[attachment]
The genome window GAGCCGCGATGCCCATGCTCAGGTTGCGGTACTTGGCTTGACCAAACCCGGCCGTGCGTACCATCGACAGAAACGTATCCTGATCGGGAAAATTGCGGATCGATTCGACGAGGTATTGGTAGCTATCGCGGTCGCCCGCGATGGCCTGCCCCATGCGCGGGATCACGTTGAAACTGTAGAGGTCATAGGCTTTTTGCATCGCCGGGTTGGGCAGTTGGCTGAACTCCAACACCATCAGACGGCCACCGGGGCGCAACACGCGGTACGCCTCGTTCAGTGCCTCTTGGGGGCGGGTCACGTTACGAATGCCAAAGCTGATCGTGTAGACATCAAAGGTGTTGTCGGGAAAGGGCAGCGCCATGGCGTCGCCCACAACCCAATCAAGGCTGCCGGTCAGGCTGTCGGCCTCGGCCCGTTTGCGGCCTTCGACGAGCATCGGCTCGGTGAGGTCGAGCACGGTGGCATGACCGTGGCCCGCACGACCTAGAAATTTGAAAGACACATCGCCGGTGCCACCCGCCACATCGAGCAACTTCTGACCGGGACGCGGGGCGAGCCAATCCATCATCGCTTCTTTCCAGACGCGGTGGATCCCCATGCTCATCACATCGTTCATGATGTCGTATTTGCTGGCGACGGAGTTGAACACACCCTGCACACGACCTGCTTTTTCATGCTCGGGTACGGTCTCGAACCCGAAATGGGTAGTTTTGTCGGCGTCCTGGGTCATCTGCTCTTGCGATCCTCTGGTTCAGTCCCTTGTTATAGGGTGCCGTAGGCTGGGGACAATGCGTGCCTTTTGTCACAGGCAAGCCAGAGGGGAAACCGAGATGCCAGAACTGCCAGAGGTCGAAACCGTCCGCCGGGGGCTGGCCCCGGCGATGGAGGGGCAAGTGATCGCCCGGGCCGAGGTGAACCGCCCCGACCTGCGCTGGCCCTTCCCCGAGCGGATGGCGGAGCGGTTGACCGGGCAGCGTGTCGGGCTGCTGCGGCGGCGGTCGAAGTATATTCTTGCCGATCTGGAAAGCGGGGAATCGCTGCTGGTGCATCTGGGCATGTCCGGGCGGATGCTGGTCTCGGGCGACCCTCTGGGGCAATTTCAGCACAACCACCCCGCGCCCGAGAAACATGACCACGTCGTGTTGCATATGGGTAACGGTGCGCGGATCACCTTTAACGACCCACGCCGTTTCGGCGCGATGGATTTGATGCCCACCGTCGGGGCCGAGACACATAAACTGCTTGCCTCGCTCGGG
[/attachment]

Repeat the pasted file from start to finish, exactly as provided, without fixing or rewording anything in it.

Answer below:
The genome window GAGCCGCGATGCCCATGCTCAGGTTGCGGTACTTGGCTTGACCAAACCCGGCCGTGCGTACCATCGACAGAAACGTATCCTGATCGGGAAAATTGCGGATCGATTCGACGAGGTATTGGTAGCTATCGCGGTCGCCCGCGATGGCCTGCCCCATGCGCGGGATCACGTTGAAACTGTAGAGGTCATAGGCTTTTTGCATCGCCGGGTTGGGCAGTTGGCTGAACTCCAACACCATCAGACGGCCACCGGGGCGCAACACGCGGTACGCCTCGTTCAGTGCCTCTTGGGGGCGGGTCACGTTACGAATGCCAAAGCTGATCGTGTAGACATCAAAGGTGTTGTCGGGAAAGGGCAGCGCCATGGCGTCGCCCACAACCCAATCAAGGCTGCCGGTCAGGCTGTCGGCCTCGGCCCGTTTGCGGCCTTCGACGAGCATCGGCTCGGTGAGGTCGAGCACGGTGGCATGACCGTGGCCCGCACGACCTAGAAATTTGAAAGACACATCGCCGGTGCCACCCGCCACATCGAGCAACTTCTGACCGGGACGCGGGGCGAGCCAATCCATCATCGCTTCTTTCCAGACGCGGTGGATCCCCATGCTCATCACATCGTTCATGATGTCGTATTTGCTGGCGACGGAGTTGAACACACCCTGCACACGACCTGCTTTTTCATGCTCGGGTACGGTCTCGAACCCGAAATGGGTAGTTTTGTCGGCGTCCTGGGTCATCTGCTCTTGCGATCCTCTGGTTCAGTCCCTTGTTATAGGGTGCCGTAGGCTGGGGACAATGCGTGCCTTTTGTCACAGGCAAGCCAGAGGGGAAACCGAGATGCCAGAACTGCCAGAGGTCGAAACCGTCCGCCGGGGGCTGGCCCCGGCGATGGAGGGGCAAGTGATCGCCCGGGCCGAGGTGAACCGCCCCGACCTGCGCTGGCCCTTCCCCGAGCGGATGGCGGAGCGGTTGACCGGGCAGCGTGTCGGGCTGCTGCGGCGGCGGTCGAAGTATATTCTTGCCGATCTGGAAAGCGGGGAATCGCTGCTGGTGCATCTGGGCATGTCCGGGCGGATGCTGGTCTCGGGCGACCCTCTGGGGCAATTTCAGCACAACCACCCCGCGCCCGAGAAACATGACCACGTCGTGTTGCATATGGGTAACGGTGCGCGGATCACCTTTAACGACCCACGCCGTTTCGGCGCGATGGATTTGATGCCCACCGTCGGGGCCGAGACACATAAACTGCTTGCCTCGCTCGGG